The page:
I'M WRITING a novel at the moment - my second. My first, by the way, I can unreservedly recommend. It's called Bilton, and will be published shortly in paperback by Faber & Faber.

Now it's important for any man, when writing a novel, not to read anything by Martin Amis because the surface aspects of his style are so catching. I mean, what is it with that guy? The tone of weary incredulity, the lists, the repetition, the accumulation of synonyms. The italics, for Chrissakes. But copying the velvet-jacketed genius is a hiding into nothing because there's only one Martin Amis, and that's Martin Amis.

I would go so far as to say that a youngish man writing a novel today should not even look at a picture of Martin Amis because, before he knows it, he'll be slicking his hair back, playing tennis, smoking roll-ups and talking about Nabokov on Radio 3 - possibly all at the same time.

It would be stretching a point to say that I'm a friend of Martin Amis. I admire him from afar; but I did speak to him once in circumstances that were unfortunate...

Because I find the whole concept of Martin Amis so intimidating - I mean, even his very initials bespeak a Master Of Arts - I had always intended to put off speaking to him until after I win the Booker Prize which, surely, can only be a matter of time. But my resolution was scuppered four years ago when a features editor that I knew, having seen Martin Amis walking through Notting Hill wearing some kind of a hat, phoned me up to say: "I've just seen Martin Amis wearing some kind of a hat ... could you phone him up and ask him about it, then write a piece for me on men wearing hats?" "But I don't know his phone number," I quavered, in a futile bid to quash the commission. "I do," said the editor, and read it to me.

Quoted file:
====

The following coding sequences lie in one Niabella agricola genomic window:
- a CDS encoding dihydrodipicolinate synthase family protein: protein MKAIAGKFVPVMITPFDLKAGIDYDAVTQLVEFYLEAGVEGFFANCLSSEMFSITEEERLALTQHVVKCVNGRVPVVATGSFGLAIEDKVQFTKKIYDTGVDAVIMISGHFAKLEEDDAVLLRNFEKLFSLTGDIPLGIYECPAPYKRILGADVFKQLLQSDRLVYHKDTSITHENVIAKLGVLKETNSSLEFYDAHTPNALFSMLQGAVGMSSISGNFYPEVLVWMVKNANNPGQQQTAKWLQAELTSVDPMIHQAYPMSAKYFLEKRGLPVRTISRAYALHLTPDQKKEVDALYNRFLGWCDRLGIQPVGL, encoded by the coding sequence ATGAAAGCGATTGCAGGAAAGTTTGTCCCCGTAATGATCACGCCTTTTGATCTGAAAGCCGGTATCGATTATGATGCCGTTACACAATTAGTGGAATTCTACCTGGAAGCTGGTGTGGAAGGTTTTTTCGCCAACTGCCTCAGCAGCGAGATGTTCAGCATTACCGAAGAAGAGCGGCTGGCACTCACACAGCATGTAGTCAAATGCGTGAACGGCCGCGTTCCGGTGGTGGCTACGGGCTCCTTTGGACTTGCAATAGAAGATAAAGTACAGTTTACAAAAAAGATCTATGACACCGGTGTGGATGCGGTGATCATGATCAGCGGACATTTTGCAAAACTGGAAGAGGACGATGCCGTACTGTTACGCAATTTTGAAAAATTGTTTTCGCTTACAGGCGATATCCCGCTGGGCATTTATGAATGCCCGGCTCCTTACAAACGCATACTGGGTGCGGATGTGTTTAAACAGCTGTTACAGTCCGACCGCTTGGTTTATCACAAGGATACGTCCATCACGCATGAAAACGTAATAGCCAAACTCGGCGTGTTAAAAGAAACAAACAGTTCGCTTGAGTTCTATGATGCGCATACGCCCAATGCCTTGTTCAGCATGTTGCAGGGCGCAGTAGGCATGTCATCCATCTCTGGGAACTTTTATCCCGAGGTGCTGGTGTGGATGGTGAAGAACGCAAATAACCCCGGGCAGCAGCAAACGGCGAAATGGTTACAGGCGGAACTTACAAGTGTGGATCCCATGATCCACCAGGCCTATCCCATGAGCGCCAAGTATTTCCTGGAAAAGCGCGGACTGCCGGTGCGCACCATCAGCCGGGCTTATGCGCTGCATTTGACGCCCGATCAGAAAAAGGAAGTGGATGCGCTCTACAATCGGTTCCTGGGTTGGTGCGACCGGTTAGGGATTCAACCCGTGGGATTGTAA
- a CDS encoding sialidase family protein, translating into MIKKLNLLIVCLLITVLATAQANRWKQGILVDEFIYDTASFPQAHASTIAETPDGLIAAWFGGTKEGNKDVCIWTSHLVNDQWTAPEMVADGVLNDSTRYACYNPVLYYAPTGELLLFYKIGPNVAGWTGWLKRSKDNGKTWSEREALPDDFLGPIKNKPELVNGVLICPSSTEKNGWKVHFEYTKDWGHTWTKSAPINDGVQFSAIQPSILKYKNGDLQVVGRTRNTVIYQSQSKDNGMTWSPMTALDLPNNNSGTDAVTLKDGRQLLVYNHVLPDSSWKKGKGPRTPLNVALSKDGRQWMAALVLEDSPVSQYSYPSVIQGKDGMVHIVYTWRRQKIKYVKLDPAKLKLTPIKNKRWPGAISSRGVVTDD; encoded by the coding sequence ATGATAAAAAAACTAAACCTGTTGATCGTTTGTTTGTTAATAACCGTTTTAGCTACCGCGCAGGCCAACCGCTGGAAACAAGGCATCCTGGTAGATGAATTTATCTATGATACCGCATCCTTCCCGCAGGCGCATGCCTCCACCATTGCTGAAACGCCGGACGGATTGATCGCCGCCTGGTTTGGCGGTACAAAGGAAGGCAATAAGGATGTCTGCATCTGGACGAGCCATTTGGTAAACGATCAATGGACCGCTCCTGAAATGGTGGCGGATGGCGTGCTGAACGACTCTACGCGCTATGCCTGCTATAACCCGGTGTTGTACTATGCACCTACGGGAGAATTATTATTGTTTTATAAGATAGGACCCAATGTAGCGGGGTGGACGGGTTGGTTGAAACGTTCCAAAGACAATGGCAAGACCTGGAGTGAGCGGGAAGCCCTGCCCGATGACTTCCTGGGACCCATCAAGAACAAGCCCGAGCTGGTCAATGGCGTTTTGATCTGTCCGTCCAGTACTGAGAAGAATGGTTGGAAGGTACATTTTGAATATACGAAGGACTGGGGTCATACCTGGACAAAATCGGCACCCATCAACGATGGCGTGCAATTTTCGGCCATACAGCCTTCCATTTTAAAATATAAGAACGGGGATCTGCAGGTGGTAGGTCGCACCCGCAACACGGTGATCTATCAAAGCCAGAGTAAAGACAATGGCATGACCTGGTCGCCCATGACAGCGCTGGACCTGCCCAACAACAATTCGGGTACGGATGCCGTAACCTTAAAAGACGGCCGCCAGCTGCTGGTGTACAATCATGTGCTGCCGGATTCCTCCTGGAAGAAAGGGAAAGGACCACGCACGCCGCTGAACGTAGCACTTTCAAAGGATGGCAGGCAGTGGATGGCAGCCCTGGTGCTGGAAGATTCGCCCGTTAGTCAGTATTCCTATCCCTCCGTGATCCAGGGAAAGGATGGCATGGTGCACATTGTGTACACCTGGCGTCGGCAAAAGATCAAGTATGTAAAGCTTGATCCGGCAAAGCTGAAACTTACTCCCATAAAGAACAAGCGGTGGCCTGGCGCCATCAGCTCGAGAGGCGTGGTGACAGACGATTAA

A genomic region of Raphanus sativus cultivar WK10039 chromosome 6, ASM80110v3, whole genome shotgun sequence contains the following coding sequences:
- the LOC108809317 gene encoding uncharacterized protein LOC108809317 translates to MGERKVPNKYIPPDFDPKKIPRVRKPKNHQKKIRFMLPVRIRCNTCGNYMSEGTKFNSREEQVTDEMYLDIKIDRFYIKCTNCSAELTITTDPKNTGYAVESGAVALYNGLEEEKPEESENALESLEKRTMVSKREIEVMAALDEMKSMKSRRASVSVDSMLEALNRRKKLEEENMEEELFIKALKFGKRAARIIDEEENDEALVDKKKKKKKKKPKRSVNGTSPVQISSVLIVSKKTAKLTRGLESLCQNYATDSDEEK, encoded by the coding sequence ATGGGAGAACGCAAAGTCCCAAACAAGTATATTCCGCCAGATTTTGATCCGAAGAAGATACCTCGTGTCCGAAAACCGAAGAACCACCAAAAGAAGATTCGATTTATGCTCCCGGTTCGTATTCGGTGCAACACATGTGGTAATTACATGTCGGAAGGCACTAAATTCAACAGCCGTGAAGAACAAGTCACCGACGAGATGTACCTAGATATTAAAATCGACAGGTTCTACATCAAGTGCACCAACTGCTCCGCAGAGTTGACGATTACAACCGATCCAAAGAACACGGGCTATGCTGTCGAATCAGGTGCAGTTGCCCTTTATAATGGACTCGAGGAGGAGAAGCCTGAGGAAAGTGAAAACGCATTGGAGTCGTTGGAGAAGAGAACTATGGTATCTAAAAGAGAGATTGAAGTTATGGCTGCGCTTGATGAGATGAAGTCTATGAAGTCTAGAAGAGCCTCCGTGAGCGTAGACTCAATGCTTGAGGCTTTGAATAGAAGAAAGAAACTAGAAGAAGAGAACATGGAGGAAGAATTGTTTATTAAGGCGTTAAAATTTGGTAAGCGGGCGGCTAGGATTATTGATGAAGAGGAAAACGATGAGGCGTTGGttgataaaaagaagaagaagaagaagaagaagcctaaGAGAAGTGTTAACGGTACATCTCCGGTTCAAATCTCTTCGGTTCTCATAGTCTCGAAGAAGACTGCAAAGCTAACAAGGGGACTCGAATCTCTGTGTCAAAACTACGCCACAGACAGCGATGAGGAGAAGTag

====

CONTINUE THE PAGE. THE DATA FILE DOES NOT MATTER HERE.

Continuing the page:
So I phoned Martin Amis. "Hello," said that streetwise but patrician voice. "Er ... is that Martin Amis?" I asked (playing for time, you see, before coming to the embarrassing crux of the matter). "Yes," he replied, with a flicker of impatience that made me start sweating. "You've been seen wearing a hat ..." I went on, and, in my nervousness, this came out sounding accusatory, as though I was about to add:

"... Do you have a licence for it?"

But he was good enough to laugh, enabling me to plough on ... and I now reproduce the rest of the interview in full.

Me: "Where did you buy your hat?" MA: "Italy." Me: "Why do you wear a hat?" MA: "Because I lose umbrellas."

Certain avenues, I now see, were left unexplored by me in that interview. I could have asked him to go into more detail about ... well, everything, but my priority was to get off the phone. Since then I've gone back to admiring MA from afar. It's the best place for it, I think.

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